Reviews for Jack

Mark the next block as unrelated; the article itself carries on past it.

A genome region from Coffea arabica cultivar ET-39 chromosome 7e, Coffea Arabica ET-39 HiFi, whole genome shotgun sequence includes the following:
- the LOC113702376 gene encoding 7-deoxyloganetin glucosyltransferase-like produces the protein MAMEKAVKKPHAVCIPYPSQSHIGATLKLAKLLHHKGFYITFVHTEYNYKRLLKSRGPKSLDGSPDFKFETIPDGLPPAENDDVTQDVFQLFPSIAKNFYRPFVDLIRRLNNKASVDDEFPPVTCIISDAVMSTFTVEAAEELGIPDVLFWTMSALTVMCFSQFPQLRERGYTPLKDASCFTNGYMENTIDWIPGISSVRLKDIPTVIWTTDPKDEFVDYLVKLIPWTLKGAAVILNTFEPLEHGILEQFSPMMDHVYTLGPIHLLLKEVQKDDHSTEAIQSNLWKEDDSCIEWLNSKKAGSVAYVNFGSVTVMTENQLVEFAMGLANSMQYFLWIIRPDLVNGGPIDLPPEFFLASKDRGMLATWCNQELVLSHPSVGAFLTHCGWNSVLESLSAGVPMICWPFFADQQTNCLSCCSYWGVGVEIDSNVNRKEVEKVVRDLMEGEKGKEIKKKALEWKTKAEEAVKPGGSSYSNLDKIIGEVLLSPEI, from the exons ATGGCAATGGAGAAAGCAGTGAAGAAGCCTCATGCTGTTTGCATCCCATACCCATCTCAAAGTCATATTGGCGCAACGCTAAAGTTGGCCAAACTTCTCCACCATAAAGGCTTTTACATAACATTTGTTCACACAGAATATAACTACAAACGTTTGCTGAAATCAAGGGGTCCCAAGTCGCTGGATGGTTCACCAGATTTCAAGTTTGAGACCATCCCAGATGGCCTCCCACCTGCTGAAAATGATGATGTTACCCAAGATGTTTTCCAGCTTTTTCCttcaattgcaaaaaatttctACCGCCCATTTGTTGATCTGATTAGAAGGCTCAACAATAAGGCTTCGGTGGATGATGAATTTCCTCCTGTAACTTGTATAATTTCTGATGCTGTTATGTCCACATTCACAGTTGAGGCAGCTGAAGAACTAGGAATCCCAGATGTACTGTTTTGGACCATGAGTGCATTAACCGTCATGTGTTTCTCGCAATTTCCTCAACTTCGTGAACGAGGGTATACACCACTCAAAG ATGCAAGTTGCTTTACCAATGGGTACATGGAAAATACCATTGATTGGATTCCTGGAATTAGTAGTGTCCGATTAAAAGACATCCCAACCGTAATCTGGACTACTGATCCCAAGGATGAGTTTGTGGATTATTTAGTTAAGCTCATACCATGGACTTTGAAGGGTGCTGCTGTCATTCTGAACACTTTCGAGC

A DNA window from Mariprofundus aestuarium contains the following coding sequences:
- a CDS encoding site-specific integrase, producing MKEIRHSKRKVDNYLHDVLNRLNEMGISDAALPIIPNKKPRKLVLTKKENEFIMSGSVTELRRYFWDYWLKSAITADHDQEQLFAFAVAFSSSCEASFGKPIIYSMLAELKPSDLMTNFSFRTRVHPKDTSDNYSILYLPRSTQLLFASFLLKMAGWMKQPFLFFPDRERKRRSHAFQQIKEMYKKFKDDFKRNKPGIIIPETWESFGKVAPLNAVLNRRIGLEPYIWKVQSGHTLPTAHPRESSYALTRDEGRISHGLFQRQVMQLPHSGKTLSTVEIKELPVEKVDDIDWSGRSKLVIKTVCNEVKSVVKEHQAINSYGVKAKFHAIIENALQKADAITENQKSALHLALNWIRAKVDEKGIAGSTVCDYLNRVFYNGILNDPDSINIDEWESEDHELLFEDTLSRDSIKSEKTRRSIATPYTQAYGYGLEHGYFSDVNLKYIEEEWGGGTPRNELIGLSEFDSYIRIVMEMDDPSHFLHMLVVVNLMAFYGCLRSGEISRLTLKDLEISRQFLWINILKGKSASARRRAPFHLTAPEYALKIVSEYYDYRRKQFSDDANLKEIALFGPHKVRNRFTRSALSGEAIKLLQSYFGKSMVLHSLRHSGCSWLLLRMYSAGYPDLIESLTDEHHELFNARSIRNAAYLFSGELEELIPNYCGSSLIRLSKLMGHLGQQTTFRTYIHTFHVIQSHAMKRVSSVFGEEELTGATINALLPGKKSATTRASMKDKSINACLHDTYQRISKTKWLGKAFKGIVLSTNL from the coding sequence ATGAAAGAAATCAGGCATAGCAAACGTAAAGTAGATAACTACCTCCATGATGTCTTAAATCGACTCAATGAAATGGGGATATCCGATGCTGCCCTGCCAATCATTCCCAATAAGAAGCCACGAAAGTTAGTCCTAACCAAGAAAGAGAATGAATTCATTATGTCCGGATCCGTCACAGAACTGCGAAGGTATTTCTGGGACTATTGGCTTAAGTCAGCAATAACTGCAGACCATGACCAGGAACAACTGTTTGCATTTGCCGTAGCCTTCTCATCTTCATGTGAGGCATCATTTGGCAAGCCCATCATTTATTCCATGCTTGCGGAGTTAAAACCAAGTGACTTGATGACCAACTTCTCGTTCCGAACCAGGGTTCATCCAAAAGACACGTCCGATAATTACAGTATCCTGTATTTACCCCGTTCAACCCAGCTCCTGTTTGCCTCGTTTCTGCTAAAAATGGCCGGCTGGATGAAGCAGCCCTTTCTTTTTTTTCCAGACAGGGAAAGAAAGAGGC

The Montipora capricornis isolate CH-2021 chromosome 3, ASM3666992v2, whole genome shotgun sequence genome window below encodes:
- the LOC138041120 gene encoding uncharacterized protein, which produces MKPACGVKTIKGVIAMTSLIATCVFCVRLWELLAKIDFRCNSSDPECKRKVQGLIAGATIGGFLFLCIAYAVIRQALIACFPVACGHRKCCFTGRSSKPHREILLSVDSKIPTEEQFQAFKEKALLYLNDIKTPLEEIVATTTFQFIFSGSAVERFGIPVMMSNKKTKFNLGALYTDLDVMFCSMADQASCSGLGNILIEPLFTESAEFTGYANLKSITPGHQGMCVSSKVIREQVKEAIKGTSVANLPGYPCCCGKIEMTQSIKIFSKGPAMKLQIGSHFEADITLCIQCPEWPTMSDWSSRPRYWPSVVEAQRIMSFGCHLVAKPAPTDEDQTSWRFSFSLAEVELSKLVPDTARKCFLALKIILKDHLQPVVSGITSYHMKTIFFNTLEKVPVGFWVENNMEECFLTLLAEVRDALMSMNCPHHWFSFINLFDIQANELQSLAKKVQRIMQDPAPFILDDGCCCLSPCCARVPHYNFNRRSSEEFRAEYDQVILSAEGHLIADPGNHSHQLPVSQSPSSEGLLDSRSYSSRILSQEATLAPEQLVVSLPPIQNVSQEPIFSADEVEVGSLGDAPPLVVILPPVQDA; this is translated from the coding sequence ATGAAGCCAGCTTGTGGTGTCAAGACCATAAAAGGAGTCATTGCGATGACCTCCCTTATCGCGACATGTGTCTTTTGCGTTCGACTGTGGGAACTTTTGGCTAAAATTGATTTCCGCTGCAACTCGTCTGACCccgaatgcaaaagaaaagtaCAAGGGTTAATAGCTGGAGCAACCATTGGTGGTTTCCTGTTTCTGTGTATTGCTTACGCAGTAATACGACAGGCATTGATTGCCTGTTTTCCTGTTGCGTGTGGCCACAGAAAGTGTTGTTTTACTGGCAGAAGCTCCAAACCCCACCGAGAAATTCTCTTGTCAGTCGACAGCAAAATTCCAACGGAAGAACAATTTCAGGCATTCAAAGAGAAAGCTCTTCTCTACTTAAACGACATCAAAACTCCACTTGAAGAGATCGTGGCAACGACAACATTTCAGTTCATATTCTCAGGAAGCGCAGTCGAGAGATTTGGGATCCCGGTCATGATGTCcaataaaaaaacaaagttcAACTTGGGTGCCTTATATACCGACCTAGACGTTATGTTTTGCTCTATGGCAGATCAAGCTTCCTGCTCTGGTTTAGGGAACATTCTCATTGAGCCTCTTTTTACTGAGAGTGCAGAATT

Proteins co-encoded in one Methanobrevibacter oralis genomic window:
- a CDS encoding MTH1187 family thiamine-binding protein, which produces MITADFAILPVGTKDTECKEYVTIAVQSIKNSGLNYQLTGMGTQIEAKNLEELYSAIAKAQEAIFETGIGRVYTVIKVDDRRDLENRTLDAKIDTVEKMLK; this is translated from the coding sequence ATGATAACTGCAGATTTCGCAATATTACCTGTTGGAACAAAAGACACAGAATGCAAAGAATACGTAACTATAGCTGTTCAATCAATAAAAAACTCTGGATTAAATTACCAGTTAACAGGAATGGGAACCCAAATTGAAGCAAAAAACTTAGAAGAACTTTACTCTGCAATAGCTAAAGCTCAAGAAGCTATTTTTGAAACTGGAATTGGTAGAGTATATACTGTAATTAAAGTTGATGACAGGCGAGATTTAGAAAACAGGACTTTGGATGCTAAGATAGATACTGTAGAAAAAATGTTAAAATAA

If your soul isn't stirred by a novel about Jack, chances are you haven't signed up to the doctrine of Marilynne Robinson, one of America's defining writers . . . Robinson's writing is numinous but never alienating to secular readers, because the issues she tackles are universal, with complicated parent-child dynamics a favourite -- Susie Mesure * The i * In Gilead, the first volume, the Rev. John Ames writes that 'a good sermon is one side of a passionate conversation,' and Ms. Robinson's novels work that way, too, replying to one another, querying, clarifying or rebutting, but always sustaining a dialogue that feels as grand and as inexhaustible as the mysteries they explore . . . These novels honor creation by affording us something we only occasionally find in the vastness of existence: a glimpse of eternity, such as it is * Wall Street Journal * Jack is the fourth novel in Robinson's Gilead series, an intergenerational saga of race, religion, family, and forgiveness centered on a small Iowa town. But it is not accurate to call it a sequel or a prequel. Rather, this book and the others - Gilead, Home, and Lila - are more like the Gospels, telling the same story four different ways . . . At seventy-six, she is still trying to convince the rest of us that her habit of looking backward isn't retrograde but radical, and that this country's history, so often seen now as the source of our discontents, contains their remedy, too -- Casey Cep * New Yorker * Not just a meditation on faith and human suffering but a singular portrait of the divine -- Leah Greenblatt * Entertainment Weekly * Can love save a man from perdition? That question, braided with romance and religion, is at the heart of Marilynne Robinson's new novel . . . Robinson cradles [Jack's] love for Della with the tenderness of a gracious creator -- Ron Charles * Washington Post * A meditation on human decency and the capacity for redemption * New York Times * It is the strangest beginning of a romance: a night locked in a graveyard in St Louis. And so staggeringly complex, ethereal and witty is the dialogue and interaction between the two principle players . . . we are with them through every minute of their blossoming connection. This is the fourth in Marilynne Robinson's magnificent Gilead series and delves deep into the heart of the American spirit * Sainsbury's magazine * Robinson has won multiple awards, including the Pulitzer Prize for Fiction. Her latest novel, the fourth in the Gilead series, is the story of the fraught but life-changing relationship between John Ames Boughton, a white man who has recently been released from prison, and Delia Miles, an African American teacher, in 1950s St Louis * Good Housekeeping * the rare treat of a new novel from Marilynne Robinson * Guardian * This is a sunnier book than anyone might have expected, an unlikely love story, both funny and sublime: we see two souls awakening to love in that down-to-earth yet transcendent vein that is Robinson's special hallmark -- Nonnie Minogue * Literary Review * It could be said that the attempt to understand how things are is at the heart of Robinson's remarkable body of work. Jack fits beautifully into the subtle weave of Robinson's Gilead books; that said, it could perfectly well be read on its own -- Erica Wagner * Financial Times * Jack Boughton has been present, even when he was painfully absent, throughout Robinson's profound saga and now he steps forward to illuminate the hidden facets of his peripatetic life of lies, thievery, bad luck and dangerous love. Robinson's latest glorious work of metaphysical and moral inquiry, nuanced feelings, intricate imagination and exquisite sensuousness begins at night inside the locked gates of a St. Louis cemetery where Jack, an alcoholic, sarcastic and self-loathing white man living rough, encounters the woman he loves, Della Miles, who is a disciplined, poetry-loving, Black and a devoted high school history teacher . . . Myriad manifestations of pain are evoked, but here, too, are beauty, humour, mystery and joy as Robinson holds us rapt with the exactitude of her perceptions and the exhilaration of her hymnal cadence, and so gracefully elucidates the complex sorrows and wonders of life and spirit * Booklist * A sometimes tender, sometimes fraught story of interracial love in a time of trouble . . . The story flows swiftly- and without a hint of inevitability - as Robinson explores a favorite theme, 'guilt and grace met together'. An elegantly written proof of the thesis that love conquers all - but not without considerable pain * Kirkus (starred review) * Each of [Robinson's] novels has celebrated the fact that the ineffable is inseparable from the quotidian, and rendered the ineffable, quotidian world back to us, peculiar, luminous and precise . . . There are passages when Jack's eye glimmers so clearly on the moment, when his dream logic feels so apt, that the whole world Robinson has illuminated with such care and attention reappears, and we are returned to the prophetic everyday -- Jordan Kisner * Atlantic * The fourth in Robinson's luminous, profound Gilead series and perhaps the best yet, a sad story about love, race and midwestern mores * Observer * Marilynne Robinson is one of the greatest writers of our time. In 2008 I concluded my article: I'm not saying that you're actually dead if you haven't read Marilynne Robinson, but I honestly couldn't say you're fully alive. I have not changed my mind -- Bryan Appleyard * Sunday Times * Radiant and visionary, the fourth Gilead novel explores whether a minister's prodigal son can be redeemed by love . . . [Marilynne Robinson is] a writer of magisterial wisdom and skill . . . This has been Robinson's project: to perceive this teeming world , as she puts it, so steeped in its sins , and all the same to insist on what is best and loveliest -- Sarah Perry * Guardian *